Friday, January 20, 2006

The True Love of Pure Desire

Amy Garvey has a post up at Romancing the Blog about her love for teen books. In it she asks:

There’s something incredibly pure about the romance in YA, and I don’t just mean sexually...In a YA book, it boils down to a smile, a phone call, a kiss – that one sparkly, head rush of a moment when The Guy proves that he likes the heroine.

Is that anti-feminist? Is a guy’s approval the thing to wish for, rather than your own?
I wrote a hasty comment in response to her question, but since this is something I've been meaning to talk about anyway, I'm going to expand on it more here.

It is anti-feminist (and self-destructive) to wish for a guy's approval rather than your own, but I don't think that's the dynamic that's really going on in most teen novels. Our most popular books for teen girls at moment are Valiant, Rebel Angels, Twilight, Red is for Remembrance, Avalon High, and, unfortunately, The It Girl and other Gossip Girl type books. I haven't read the last group, but from what I hear boys are treated like everything else: as a commodity. I have read all but the Magic series and the Meg Cabot's new book from the first group though, and I can tell you that the characters in them couldn't be less concerned with male approval, even though they may sometimes use it as a means to an end, or care about a the approval of certain boys.

In these books, boys are not just a source of validation. In fact, this often isn't even their main function. It isn't the male gaze that these girls long for; they're the ones looking at boys in sexual ways. Acceptance is seen as the golden ticket the girls need to gain entry to the next adventure, it's not a goal in and of itself. What the characters really care about is sex - and friendship. The purity that Amy talks about isn't just the absence of "grown-up problems" it's the focus on the girls' own sexual and emotional desires. Especially when it comes to sex, teen books are almost unique in that girls' desire is their own, - they discovered it, they found it. It wasn't shown or given to them by someone else - as often happens in Romance novels. Our main character may not understand her new treasure, and may even be frightened of and overwhelmed by it, but she is eager to explore it, share it, and enjoy it.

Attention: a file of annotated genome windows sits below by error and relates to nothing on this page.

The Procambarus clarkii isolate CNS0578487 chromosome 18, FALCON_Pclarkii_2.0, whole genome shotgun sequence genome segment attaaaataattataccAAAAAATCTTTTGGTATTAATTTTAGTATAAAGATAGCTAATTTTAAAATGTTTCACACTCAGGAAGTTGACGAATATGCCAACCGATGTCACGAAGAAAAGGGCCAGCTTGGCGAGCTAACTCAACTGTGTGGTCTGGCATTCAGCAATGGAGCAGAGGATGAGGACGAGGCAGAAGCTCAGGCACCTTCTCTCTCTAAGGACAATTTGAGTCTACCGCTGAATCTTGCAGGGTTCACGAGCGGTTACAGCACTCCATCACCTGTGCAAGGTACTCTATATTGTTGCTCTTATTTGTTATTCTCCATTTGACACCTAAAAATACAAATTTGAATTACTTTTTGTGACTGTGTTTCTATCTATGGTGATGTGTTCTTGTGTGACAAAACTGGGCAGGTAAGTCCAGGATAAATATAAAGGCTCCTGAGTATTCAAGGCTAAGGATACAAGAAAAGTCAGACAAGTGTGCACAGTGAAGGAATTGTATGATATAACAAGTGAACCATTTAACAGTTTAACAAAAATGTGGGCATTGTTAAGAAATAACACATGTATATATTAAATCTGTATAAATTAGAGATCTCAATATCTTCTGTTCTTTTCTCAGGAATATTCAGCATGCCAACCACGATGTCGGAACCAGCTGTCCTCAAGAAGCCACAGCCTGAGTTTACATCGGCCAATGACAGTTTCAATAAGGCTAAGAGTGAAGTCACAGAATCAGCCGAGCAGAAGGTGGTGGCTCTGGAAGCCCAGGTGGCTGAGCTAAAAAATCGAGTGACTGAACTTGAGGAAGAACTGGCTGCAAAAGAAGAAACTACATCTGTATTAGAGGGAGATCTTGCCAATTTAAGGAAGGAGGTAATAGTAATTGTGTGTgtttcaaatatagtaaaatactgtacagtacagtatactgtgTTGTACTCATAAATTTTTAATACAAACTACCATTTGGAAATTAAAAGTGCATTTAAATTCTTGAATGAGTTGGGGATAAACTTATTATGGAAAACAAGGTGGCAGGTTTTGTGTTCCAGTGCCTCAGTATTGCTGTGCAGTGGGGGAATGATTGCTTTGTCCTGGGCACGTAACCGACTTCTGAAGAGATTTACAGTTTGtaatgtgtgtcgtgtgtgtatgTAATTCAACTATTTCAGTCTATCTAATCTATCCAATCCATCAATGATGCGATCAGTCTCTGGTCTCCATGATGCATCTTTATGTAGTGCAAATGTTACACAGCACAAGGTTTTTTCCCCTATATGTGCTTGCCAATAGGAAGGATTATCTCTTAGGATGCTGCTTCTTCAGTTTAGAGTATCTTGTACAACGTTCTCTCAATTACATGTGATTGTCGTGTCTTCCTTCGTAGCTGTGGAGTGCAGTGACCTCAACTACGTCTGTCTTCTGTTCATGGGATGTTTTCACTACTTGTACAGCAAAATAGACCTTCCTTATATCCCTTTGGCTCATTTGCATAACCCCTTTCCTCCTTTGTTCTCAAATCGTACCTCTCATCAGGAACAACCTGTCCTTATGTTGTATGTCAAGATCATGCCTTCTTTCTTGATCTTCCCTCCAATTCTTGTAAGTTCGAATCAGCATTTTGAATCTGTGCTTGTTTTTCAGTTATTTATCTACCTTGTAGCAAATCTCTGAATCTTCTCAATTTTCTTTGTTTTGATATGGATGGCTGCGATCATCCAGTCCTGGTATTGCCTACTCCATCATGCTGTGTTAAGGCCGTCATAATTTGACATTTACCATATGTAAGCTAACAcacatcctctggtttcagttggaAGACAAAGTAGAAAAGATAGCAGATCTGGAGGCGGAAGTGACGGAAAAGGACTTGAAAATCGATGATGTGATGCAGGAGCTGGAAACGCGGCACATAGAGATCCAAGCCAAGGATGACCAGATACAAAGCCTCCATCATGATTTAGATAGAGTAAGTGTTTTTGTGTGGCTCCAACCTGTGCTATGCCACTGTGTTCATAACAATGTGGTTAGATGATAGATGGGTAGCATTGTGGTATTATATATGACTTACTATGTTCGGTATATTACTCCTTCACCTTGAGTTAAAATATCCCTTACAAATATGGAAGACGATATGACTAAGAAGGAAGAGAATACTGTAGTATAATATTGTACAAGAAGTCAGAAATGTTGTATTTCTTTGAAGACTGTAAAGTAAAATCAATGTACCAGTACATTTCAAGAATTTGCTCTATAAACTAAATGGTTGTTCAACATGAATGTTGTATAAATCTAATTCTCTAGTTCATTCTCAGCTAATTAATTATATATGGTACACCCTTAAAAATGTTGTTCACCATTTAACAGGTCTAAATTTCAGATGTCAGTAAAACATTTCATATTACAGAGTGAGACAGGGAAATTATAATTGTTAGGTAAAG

Teen novels are one of the few places where girls are not always forced to suppress their own desire or subvert their own sexuality at the demands of parents and the male gaze. Almost everywhere else girls are told both that they have no sexual desire of their own (unlike those horn-dog teenage boys) and that their sexuality is the source of a plethora of modern problems in todays society (sex on TV usually means women looking sexy, not men).

Amy hints at this when she includes "career conflicts" as one of those "grown-up problems." The girls in these books are rarely asked to put others wants above their own. When they are asked to do so (as they are in Twilight and Rebel Angels) it becomes not only a major source of conflict, but a major plot point. Unlike in real life, where their very desires are often treated with derision if not outright skepticism, the girls in these books pretty much always win the argument in the end. The few times they don't, it either means the problem went away or that more books are forthcoming.

As I've mentioned before, I get asked quite often about what's in all these books with sexy covers and I'm never quite sure what to say. The obvious answer is "not much" since even the steamiest rarely do more than hint at anything besides kissing. The real answer is "a lot more than most music videos, TV shows or movies" because girls sexuality - so often treated with scorn - is celebrated, and girl's sexual desires - which is normally discussed with silence - is often the focus of the story. In that sense, teen novels seem to be to some of the most feminist bits of mass media aimed at teen girls being produced today.

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